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In a computer graphing library, a rectangular region of the Cartesian plane may be defined by {x, y, w, h} (where w,h are width and height). Intersection (lets say '^') is defined as the overlapping region of two rectangles (and also is a rectangle). Union of r1 and r2 could be defined as the smallest (ie smallest w, smallest h) rectangle 'u' such that u ^ r1 = r1 and u ^ r2 = r2

etc.

My question(s):

  • does negative w, h make 'sense',
  • if so , what sense does it make? ie, and in particular, should the result of intersection of non-overlapping rectangles be a rectangle with negative width and/or height?
  • can this be used to build a Group over the set of rectangles with the operation of union and/or intersection?

  • what is the 'area' of a rectangle with width < 0 and height < 0. I would like it to be negative, but typically it is width x height, thus positive.

Sorry if this sounds more computerish than mathish, but I was once a math major, and non of the other computerish people I might ask know anything about group theory...

More thoughts:

I want to decide if rectangles with negative dimensions makes much sense. I could leave this up to the users of the rectangles, but it is up to me to define what an operation like intersection does.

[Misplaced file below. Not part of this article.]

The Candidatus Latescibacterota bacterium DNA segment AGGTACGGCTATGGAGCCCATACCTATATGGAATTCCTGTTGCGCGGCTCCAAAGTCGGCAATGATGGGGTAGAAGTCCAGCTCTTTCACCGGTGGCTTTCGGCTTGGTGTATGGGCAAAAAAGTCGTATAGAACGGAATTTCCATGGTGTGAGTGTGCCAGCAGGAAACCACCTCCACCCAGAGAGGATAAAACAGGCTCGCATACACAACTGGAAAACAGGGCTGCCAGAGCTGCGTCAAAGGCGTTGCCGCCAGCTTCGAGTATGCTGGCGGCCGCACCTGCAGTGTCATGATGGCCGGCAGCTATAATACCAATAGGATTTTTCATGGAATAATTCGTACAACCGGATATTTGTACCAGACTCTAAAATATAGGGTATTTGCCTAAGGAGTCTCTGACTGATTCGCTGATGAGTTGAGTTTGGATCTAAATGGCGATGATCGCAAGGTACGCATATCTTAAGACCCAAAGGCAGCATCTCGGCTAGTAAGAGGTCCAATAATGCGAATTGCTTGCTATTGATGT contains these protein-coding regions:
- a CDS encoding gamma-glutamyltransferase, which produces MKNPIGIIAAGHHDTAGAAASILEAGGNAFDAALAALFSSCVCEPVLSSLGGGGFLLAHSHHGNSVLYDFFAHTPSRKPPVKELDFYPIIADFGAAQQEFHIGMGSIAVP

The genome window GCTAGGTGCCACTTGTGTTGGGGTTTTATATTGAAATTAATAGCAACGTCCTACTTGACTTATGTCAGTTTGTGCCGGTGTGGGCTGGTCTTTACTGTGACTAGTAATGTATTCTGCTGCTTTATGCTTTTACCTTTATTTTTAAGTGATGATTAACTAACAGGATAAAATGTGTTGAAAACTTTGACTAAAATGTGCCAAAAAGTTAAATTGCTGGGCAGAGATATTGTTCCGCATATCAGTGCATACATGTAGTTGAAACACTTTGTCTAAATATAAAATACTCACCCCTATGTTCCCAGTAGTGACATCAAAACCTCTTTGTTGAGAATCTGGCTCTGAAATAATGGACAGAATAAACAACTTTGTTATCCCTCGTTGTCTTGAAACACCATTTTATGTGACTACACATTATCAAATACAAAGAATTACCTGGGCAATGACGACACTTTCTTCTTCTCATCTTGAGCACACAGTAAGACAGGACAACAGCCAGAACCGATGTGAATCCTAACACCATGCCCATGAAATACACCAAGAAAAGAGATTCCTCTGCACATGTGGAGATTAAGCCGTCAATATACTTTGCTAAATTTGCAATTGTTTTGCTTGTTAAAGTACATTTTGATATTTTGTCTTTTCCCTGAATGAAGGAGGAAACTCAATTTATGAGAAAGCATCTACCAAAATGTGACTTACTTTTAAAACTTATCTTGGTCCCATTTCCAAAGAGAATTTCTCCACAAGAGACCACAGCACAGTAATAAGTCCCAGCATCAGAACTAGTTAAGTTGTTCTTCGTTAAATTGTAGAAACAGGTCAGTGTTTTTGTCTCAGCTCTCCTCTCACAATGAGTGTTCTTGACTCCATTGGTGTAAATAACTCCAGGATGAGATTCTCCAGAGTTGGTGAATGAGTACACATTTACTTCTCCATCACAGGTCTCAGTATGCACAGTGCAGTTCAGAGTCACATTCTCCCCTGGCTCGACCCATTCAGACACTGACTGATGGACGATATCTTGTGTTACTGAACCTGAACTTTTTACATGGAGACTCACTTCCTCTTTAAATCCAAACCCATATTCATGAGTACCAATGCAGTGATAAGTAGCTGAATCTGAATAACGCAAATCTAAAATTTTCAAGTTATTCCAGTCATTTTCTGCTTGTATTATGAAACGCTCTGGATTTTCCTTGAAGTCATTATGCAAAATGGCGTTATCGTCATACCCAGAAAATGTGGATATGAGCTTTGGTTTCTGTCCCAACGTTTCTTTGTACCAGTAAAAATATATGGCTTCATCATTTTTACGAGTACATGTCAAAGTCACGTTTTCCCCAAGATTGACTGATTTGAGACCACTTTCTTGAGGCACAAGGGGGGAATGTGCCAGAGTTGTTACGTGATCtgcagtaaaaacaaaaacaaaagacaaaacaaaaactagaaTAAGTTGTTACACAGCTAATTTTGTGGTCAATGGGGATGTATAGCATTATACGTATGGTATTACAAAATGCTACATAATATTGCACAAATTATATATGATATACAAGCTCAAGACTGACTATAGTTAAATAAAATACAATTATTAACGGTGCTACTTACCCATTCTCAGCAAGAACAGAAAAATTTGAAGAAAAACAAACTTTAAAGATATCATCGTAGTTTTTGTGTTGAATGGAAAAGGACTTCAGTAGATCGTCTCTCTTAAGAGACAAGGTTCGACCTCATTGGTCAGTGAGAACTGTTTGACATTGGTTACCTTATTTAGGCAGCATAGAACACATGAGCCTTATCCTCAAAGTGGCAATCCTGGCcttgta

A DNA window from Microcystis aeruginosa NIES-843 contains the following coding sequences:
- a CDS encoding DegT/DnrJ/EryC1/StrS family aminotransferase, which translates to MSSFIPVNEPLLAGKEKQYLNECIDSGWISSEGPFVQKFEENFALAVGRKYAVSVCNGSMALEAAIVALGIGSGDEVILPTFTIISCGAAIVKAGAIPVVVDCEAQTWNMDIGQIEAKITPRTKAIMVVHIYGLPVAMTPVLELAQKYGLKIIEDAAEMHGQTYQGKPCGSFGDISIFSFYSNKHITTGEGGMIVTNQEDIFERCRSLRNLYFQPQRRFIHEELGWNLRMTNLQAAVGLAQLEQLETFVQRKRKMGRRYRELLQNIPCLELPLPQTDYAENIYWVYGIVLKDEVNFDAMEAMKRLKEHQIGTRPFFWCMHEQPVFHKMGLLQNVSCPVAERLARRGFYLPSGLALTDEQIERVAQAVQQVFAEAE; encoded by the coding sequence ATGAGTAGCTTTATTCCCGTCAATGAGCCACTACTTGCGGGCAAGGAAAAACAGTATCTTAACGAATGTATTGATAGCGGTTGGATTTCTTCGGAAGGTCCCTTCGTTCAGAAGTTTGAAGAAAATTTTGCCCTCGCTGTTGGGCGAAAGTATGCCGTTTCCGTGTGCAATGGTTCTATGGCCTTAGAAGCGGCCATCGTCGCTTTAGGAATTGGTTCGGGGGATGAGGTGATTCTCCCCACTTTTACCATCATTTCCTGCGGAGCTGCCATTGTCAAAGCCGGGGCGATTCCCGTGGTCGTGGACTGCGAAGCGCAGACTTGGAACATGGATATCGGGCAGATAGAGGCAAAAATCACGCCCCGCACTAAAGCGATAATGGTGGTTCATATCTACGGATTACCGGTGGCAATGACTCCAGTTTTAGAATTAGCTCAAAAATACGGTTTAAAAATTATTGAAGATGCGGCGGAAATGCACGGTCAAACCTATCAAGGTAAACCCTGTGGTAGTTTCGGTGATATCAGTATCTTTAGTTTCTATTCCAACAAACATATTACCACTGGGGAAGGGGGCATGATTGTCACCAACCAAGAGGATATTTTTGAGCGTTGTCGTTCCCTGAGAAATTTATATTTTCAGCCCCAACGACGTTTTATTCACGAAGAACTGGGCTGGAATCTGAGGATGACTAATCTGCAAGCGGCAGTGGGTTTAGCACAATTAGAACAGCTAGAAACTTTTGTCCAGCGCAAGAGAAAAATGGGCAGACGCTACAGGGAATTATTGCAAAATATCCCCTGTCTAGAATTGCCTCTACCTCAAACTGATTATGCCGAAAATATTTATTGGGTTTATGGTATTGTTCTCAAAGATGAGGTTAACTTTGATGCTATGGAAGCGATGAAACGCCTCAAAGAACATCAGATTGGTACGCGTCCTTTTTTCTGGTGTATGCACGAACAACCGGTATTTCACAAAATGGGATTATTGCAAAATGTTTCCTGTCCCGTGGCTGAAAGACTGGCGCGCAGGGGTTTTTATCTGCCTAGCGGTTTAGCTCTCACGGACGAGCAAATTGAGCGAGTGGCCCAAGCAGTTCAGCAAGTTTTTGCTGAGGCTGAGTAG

'neg' rectangles could just mean that the x,y is at the opposite corner than expected. ie they could be 'facing' the wrong way, and by moving x,y to the opposite corner, w,h can be made positive, and the rectangles are 'normalized'.

But when I consider intersection, imagine 2 rectangles moving along the plane, at first intersecting, but moving such that they overlap less and less - they eventually get to the point where they only touch at the corners - and the intersection is then a rectangle with w = h = 0.

Now, If we continue to move the rectangles further apart, you could either say that the result of intersection is still an empty rectangle, or I think it might make more sense to say the result is a 'negative' rectangle (and w,h depicts how far away they are from overlapping).

Given this concept, can it be somehow continued/followed/expanded in a logical/consistent way, and if so, what do we end up with?

Mathematically it would nice if it was a group, and if making it a group required a few other common operations (like union maybe) to be defined in a certain consistent way, I would like to explore that.

I just don't have any colleges nearby that think mathematically...

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Any definition that you could want to make depends on what you want the definition to do for you. What purpose do you want this to serve? –  Qiaochu Yuan Mar 1 '10 at 20:01
    
I'd say that what the union/intersection allows you to do is to define a lattice (i.e., a poset with finite meets and joins) in the set of rectangles. I haven't checked but you might get a monoid by considering the endomorphisms of the lattice, which you could then turn into a group using the Grothendieck construction. I don't see, though, how this is related to rectangles with negative dimensions. –  José Figueroa-O'Farrill Mar 1 '10 at 20:02
1